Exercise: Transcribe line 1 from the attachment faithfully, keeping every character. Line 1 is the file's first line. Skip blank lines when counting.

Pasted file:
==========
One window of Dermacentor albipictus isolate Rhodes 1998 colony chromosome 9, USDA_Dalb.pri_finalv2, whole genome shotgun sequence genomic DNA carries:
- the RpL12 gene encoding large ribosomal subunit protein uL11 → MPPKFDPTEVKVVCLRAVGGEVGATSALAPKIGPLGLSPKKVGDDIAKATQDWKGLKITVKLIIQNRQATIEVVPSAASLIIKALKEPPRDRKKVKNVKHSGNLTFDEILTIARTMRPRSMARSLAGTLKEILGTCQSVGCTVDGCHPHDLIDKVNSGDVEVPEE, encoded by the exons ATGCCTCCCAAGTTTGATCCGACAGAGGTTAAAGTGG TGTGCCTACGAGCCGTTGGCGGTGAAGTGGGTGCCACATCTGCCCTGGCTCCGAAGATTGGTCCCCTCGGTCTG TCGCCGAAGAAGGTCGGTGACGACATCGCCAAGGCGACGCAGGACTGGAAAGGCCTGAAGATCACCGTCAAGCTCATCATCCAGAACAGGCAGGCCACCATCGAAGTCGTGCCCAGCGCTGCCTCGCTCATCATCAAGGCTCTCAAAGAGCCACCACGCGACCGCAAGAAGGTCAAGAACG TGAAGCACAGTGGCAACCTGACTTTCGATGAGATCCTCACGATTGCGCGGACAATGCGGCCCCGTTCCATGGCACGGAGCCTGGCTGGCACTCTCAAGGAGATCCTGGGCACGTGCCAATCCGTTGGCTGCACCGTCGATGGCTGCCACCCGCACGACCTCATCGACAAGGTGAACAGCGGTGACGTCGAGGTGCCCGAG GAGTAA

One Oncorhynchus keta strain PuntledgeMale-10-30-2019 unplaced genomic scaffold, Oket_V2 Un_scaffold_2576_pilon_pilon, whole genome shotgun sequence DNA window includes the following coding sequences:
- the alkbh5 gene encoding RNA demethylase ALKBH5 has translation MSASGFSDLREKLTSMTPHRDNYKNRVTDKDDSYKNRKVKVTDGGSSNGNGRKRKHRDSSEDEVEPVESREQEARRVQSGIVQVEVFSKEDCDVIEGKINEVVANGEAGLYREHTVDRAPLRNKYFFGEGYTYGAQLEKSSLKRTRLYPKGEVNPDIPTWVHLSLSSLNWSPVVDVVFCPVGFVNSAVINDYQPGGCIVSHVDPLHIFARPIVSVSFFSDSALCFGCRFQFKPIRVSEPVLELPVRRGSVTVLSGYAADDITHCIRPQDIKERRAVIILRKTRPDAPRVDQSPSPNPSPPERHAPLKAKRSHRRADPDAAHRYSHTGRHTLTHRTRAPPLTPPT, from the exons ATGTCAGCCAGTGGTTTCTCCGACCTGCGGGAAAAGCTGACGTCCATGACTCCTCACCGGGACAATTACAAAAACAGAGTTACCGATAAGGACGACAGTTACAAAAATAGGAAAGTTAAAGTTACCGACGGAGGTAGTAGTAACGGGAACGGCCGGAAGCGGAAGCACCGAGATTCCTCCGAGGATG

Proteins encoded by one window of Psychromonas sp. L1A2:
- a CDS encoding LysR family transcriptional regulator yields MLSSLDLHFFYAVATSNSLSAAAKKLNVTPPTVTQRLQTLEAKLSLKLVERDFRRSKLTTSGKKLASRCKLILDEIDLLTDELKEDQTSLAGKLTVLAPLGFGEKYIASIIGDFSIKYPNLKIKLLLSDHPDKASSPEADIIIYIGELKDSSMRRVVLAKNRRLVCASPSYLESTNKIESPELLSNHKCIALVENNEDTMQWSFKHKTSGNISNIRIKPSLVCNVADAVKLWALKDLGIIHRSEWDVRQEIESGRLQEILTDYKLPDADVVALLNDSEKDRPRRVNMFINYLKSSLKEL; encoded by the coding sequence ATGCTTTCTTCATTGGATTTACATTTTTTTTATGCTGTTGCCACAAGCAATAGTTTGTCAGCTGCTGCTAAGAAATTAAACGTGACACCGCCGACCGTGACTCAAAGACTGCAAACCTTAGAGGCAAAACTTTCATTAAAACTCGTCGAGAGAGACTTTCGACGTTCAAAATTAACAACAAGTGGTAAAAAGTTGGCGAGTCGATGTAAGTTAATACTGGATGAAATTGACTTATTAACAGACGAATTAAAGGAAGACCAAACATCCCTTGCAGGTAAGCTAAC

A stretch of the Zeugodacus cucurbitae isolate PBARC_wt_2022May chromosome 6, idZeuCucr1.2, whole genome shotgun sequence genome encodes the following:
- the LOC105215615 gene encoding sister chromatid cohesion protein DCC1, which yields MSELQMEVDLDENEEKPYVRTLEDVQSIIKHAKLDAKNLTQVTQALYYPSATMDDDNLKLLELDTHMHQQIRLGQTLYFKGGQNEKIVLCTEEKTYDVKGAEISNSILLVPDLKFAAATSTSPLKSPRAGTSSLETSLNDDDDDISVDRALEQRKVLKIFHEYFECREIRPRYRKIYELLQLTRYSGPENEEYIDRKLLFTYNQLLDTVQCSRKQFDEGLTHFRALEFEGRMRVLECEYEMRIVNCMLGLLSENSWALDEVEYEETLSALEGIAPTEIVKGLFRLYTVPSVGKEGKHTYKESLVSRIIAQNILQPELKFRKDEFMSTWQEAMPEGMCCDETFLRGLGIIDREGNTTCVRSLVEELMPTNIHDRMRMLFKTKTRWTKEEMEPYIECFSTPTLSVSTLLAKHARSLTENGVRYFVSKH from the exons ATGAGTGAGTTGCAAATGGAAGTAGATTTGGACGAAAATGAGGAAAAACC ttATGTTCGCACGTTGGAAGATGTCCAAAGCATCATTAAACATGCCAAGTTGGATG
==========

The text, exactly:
One window of Dermacentor albipictus isolate Rhodes 1998 colony chromosome 9, USDA_Dalb.pri_finalv2, whole genome shotgun sequence genomic DNA carries: